The permit was perfect, but one of his co-workers spotted the young man parking in rows reserved for the Pentagon's top brass and squealed. He was fined and fired. But his masterpiece forgery, it appears, found its way into CIA Headquarters and impressed the right people, who couldn’t let this canny talent go to waste. Days later, young Robert was called to an interview and recruited to the Agency.
He spent years training how to completely alter a person’s appearance by crafting imitation ears, noses, eyebrows, moustaches and complete masks. Barron learned how to interchange the colors of skin on black, white and Oriental spies. He learned how to make silicone look exactly like living skin.
After a long, distinguished career, the details of which are still classified, Bob was awarded "The Career Intelligence Medal”. On his retirement, former CIA Director, James Woolsey, described him as “an extraordinary artist and master of the highly specialised craft of personal disguise…the ideal by which all other disguise officers were judged in the area of advanced disguise fabrication. His creativity and initiative were extremely instrumental in the research and development of what the silicone mask is today”.
Still young, Bob knew how he was going to spend his retirement, and it certainly wasn’t by abandoning his hard-earned craft.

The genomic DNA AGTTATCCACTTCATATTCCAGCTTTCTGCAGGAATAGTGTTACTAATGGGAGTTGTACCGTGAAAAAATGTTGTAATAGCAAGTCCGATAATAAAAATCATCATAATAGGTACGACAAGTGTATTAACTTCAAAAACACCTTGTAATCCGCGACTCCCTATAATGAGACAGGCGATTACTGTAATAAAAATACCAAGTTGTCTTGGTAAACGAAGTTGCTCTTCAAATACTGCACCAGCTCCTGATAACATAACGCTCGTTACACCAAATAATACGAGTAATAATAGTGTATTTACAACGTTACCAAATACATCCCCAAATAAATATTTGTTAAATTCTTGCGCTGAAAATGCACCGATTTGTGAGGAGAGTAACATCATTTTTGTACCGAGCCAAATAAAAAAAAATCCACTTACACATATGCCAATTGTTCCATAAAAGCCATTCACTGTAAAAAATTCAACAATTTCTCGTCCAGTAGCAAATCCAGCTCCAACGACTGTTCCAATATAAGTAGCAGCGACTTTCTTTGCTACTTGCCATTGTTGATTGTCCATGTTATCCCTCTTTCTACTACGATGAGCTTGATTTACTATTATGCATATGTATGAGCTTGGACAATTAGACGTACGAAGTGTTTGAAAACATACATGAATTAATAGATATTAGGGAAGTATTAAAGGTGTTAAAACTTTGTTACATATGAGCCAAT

“In 1983 I was still with the CIA as their senior disguise specialist and we were starting to look around for more sophisticated disguises. The agents would rely on the disguises to keep them alive, and the realism is what they were looking for. You have to pass the closest of scrutiny, about six to 12 inches. We had to see if we could better our product so that the agents’ lives were not jeopardised.
“I was undercover at the time and they sent me to a Biomedical Sculptors Association’s seminar in New York to see if the commercial field had a product that we could use to better our product. As it turns out the CIA was about five years ahead of the world. But when I saw all the disfigurements of people who had no nose because it was eaten up by cancer or their eye – orbital with ocular – was gone because a tumour had formed behind the eye and had to be removed. And burn survivors without a nose and without ears. And I thought, my goodness Bob look at this, if you can put someone in hiding, you can bring someone out of hiding. If you can change someone’s identity then you can give that person his or her identity back. That was nine years before I retired, and I already knew what I was going to do for my second career,” he tells Scope.